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Streptococcus pneumoniae is the most frequently encountered bacterial agent of community acquired pneumonia, and can also be an agent of bacterial meningitis. Because of the significant morbidity and mortality associated with pneumococcal pneumonia, septicemia, and meningitis, it is important to have diagnostic test methods available that can provide a rapid diagnosis. In instances where empirical antibiotics are being considered prior to culture confirmation, antigen testing may be useful.
Note: According to the College of American Pathologists (CAP, IMM.41830), cerebrospinal fluid (CSF) samples collected to make an initial diagnosis and submitted for detection of Streptococcus pneumoniae antigen testing should also be submitted for routine bacterial culture. Mayo Medical Laboratories recommends that CSF bacterial cultures be performed at the originating site.
Rapid diagnosis of pneumococcal meningitis
A positive result supports a diagnosis of pneumococcal meningitis.
A negative result suggests that pneumococcal antigen is absent in the cerebrospinal fluid (CSF). However, infection due to Streptococcus pneumoniae cannot be ruled out since the antigen present in the specimen may be below the lower limit of detection of the test.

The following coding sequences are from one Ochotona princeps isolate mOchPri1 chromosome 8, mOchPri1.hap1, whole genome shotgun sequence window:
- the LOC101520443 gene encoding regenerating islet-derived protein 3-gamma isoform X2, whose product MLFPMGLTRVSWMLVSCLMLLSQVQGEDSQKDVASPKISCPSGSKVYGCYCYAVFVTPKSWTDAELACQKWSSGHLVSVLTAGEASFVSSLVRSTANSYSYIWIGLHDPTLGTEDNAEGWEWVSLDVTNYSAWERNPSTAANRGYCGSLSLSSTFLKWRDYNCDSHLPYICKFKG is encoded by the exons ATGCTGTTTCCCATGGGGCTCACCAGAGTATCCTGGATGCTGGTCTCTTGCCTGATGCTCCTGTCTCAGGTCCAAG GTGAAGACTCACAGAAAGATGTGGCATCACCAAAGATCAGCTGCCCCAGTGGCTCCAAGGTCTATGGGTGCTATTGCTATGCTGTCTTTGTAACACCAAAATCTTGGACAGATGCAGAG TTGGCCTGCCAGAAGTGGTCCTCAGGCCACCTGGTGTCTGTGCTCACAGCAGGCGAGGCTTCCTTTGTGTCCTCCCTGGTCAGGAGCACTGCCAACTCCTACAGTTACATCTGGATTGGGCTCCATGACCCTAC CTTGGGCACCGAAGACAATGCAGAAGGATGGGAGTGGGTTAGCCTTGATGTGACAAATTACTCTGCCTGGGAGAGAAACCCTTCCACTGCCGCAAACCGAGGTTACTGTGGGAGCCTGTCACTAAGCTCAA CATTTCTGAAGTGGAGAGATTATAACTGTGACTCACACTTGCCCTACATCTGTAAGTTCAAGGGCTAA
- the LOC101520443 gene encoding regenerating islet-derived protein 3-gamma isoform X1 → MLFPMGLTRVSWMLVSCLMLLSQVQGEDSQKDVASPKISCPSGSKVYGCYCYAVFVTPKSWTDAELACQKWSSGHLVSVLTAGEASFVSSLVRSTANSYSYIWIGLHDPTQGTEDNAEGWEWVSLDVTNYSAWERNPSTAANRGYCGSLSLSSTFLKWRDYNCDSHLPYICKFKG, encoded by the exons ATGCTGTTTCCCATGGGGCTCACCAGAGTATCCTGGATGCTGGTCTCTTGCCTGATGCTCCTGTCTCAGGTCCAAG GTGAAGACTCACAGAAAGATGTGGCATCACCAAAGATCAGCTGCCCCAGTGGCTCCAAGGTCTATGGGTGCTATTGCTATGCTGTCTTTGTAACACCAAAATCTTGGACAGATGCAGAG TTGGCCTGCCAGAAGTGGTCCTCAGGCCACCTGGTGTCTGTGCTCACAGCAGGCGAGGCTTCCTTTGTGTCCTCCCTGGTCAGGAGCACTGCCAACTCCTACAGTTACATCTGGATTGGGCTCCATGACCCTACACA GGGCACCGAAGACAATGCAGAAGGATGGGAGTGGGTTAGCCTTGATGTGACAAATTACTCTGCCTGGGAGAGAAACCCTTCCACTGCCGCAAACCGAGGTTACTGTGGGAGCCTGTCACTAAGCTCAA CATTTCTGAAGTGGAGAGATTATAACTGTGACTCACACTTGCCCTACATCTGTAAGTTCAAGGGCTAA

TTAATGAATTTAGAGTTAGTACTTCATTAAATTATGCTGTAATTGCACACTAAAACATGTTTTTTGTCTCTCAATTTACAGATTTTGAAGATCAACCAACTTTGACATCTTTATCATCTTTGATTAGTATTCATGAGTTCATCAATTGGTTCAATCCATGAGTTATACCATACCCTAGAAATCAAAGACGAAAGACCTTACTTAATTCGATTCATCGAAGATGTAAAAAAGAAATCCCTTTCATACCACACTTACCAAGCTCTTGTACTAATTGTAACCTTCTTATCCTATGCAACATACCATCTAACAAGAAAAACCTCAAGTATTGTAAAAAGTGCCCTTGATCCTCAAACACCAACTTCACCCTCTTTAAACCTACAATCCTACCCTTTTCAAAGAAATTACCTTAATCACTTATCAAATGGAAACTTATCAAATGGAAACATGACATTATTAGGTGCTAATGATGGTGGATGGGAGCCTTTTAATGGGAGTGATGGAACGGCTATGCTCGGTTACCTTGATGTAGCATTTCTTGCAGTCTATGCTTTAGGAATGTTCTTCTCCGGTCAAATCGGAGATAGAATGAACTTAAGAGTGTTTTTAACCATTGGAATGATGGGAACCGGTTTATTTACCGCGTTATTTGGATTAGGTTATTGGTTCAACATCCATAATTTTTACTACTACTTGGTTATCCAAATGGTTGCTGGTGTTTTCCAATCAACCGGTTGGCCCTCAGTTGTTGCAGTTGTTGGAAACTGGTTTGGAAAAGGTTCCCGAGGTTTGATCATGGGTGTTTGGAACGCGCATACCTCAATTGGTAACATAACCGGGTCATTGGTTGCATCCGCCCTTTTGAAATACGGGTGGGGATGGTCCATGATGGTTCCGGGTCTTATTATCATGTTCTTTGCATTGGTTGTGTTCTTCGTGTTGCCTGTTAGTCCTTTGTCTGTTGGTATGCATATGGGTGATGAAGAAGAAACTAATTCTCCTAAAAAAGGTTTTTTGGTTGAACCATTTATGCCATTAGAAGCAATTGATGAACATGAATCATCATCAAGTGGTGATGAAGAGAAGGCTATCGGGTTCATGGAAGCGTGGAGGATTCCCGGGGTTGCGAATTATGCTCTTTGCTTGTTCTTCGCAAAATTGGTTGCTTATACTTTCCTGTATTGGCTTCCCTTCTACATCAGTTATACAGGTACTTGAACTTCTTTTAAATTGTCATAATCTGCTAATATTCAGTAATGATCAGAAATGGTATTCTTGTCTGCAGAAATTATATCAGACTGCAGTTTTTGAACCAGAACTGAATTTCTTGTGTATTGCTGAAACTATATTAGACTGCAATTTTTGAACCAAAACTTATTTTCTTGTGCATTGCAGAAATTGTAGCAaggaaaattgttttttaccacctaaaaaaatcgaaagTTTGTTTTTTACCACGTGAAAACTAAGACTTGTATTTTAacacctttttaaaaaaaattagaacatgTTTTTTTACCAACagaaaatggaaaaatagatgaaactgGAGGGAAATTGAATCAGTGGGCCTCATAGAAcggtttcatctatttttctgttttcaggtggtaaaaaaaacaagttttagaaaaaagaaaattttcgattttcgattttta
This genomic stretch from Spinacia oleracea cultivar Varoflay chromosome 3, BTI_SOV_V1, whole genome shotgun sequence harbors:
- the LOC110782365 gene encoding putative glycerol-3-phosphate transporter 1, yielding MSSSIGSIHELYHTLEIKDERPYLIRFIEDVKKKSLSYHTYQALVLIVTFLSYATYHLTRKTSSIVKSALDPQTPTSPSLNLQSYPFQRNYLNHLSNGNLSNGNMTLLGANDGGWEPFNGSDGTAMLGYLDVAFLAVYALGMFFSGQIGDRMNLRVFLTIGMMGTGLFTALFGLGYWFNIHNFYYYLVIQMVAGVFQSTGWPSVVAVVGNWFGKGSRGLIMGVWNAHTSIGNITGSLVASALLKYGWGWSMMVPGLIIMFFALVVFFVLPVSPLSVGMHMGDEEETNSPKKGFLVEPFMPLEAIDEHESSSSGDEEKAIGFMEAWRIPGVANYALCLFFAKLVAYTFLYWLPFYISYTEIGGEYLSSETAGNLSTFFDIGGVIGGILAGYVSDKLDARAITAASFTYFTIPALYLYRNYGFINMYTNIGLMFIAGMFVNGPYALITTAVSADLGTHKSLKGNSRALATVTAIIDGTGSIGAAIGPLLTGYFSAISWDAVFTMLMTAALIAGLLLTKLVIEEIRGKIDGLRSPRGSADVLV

If pneumococcal meningitis is suspected, bacterial culture and Gram-stain analysis on CSF should be performed.
A negative result does not exclude Streptococcus pneumoniae infection.
A diagnosis of Streptococcus pneumoniae infection must take into consideration all test results, culture results, and the clinical presentation of the patient.
Streptococcus pneumoniae vaccine may cause false-positive results, especially in patients who have received the vaccine within 5 days of having the test performed.
This assay has not been validated for use with body fluids other than urine or cerebrospinal fluid.
The performance of this assay in patients who have received antibiotics for >24 hours has not been established.
The accuracy of this assay has not been proven in small children.
1. Plouffe JF, Moore SK, Davis R, et al: Serotypes of Streptococcus pneumoniae blood culture isolates from adults in Franklin County, Ohio. J Clin Microbiol 1994;32:1606-1607
2. Johnston RB Jr: Pathogenesis of pneumonococcal pneumonia. Rev Infect Dis 1991;13:509-517